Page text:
How to speed up your computer’s hard drive

My hard drive is slow.

So is my processor, but thats not the point. I think my hard drive is something like 5,600 rpm’s, which is slow. my computer makes up for it by having a sweet graphics card, but again, thats not the point. I hate my slow hard drive, and I wanted to fix it. Being my lazy self, though, I didn’t look into it until something popped up in my inbox today. The letter is from Tuneup, the makers of the software I use to speed up various parts of my computer. I experienced a noticable boost in load times of some applications after following their advice, and I can now copy files to and from my hard drive about 25% faster. Awesome.

How did I do it?

All these nifty speed boosts can be obtained by activating your computer’s “Cache.” Normally, your computer writes 100% of everything it needs to save directly onto the hard drive. Because hard drives can only write so fast, this slows your computer down as it waits for an accumulating list of files to be written. By using a cache, files that need to be written are saved on a portion of your RAM, so that whenever your computer is under less of a load, the files that are ‘cached’ can be written. In the mean time, your computer just keeps on going full speed ahead. Read on to see just how I did this. Be warned that this tutorial is Windows-specific. Sorry, Mac users.

Awright. Here goes nothing.

  1. Open up device manager. You can do this various ways; On Windows XP, hit start, right click “My Computer,” click the “Hardware” tab, and click Device Manager. On Windows Vistas, hit start, and type in “Device Manager,” and click the “Device Manager” menu option.The way I like to do it personally is to hold down the windows key and hit R, then type in  “devmgmt.msc” to open up the device manager. It takes like 10 seconds, and you don’t even need to use the mouse! Fancy that.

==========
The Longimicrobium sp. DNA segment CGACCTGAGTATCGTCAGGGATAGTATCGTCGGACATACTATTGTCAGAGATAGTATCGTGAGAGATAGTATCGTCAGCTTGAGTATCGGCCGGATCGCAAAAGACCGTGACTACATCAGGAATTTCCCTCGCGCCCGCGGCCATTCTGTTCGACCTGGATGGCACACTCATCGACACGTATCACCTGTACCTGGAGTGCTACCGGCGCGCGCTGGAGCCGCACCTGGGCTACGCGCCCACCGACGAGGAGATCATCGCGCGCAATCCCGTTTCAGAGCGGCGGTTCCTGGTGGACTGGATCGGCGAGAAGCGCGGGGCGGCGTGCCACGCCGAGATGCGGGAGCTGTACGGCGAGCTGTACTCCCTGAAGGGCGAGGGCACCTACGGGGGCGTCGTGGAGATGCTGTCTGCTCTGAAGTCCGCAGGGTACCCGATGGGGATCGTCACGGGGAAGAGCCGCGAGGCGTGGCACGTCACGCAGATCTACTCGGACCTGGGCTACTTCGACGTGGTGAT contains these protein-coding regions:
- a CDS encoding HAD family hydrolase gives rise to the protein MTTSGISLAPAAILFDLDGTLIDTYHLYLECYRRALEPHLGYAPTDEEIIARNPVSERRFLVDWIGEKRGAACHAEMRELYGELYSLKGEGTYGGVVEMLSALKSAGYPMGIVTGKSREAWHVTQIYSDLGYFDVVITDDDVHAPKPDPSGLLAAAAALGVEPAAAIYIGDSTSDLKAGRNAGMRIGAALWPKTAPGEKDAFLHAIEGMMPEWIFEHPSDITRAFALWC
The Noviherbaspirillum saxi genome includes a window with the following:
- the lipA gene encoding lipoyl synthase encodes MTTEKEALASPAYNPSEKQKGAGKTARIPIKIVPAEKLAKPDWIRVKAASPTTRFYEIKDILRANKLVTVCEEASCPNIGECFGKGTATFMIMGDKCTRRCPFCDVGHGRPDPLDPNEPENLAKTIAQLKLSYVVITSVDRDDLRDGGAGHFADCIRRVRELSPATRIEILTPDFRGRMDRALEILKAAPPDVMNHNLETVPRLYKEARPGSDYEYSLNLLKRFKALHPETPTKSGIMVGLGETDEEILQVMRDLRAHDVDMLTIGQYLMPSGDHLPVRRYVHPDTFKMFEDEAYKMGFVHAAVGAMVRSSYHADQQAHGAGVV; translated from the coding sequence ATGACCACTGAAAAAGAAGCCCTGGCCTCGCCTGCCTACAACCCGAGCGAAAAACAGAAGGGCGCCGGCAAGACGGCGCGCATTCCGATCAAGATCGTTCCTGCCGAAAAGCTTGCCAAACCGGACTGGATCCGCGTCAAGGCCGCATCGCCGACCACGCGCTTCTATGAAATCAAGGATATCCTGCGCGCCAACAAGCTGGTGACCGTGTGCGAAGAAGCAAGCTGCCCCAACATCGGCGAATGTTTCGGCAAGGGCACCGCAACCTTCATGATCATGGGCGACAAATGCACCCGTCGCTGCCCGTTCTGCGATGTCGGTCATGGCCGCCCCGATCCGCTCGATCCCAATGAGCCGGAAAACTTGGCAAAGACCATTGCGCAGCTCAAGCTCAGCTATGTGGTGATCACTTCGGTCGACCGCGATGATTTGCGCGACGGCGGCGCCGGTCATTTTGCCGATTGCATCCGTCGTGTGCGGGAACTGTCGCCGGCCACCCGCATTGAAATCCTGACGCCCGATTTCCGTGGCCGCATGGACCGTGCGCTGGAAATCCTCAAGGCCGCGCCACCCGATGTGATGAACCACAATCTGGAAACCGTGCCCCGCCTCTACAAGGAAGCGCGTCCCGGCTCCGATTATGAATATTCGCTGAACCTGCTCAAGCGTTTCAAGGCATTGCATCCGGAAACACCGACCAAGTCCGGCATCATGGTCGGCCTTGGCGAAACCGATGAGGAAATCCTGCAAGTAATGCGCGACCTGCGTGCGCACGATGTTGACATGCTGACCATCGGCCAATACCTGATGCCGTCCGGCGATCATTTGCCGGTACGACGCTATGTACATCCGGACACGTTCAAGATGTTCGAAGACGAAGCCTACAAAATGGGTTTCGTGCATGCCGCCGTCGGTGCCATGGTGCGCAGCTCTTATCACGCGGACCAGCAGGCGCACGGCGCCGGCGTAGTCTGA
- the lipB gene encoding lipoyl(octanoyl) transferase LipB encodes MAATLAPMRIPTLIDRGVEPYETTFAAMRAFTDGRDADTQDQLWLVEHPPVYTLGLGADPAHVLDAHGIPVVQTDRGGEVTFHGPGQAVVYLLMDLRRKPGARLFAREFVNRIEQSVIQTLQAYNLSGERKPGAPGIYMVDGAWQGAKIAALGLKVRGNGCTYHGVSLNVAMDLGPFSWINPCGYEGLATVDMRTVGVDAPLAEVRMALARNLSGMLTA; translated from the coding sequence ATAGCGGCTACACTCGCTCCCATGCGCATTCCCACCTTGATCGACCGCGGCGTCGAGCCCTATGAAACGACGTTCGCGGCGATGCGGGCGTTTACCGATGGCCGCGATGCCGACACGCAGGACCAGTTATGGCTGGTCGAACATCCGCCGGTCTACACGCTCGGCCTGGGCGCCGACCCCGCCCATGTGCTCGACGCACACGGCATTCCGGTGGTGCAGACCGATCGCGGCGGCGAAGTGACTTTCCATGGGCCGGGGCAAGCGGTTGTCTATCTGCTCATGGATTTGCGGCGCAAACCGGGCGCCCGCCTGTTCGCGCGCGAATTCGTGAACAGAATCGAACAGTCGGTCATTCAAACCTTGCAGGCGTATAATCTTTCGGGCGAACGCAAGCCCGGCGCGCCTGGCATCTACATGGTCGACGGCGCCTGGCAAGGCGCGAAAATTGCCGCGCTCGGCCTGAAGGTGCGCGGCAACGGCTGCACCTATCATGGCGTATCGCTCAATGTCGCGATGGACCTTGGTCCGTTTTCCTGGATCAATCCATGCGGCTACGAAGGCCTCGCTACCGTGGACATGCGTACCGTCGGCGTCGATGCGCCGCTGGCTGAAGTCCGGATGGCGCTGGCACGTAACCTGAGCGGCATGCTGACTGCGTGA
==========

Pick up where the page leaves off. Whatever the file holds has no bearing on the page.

2. Find your hard drive. It should be under the “Disk Drives” section. Be warned that any flash drives or external drives that you have plugged in will also be under this section, so make sure you pick the right one. Right click this drive and click “Properties”
  3. Click the “Policies” tab. Make sure that “Optimize drive for performance” is selected, unless you plan on removing the drive often (which, hopefully, you don’t). Check “Enable Write Caching” to enable caching. If you want to go a step further, check “Enable advanced performance.” Be warned that power failures are more likely to cause corrupt files with caching on, but if you’re running on a laptop (like myself) or if you have an uninterruptable power supply (a UPS), you’re fine.
  4. Thats it! Go enjoy some speed. The kind on your computer.
  • Max Kon

    this is actually really helpful. thanks for the entry.

  • Salem

    I’m glad you liked it :D

  • xiaolili612

    I think it is hard to speed up my computer’s hard drive.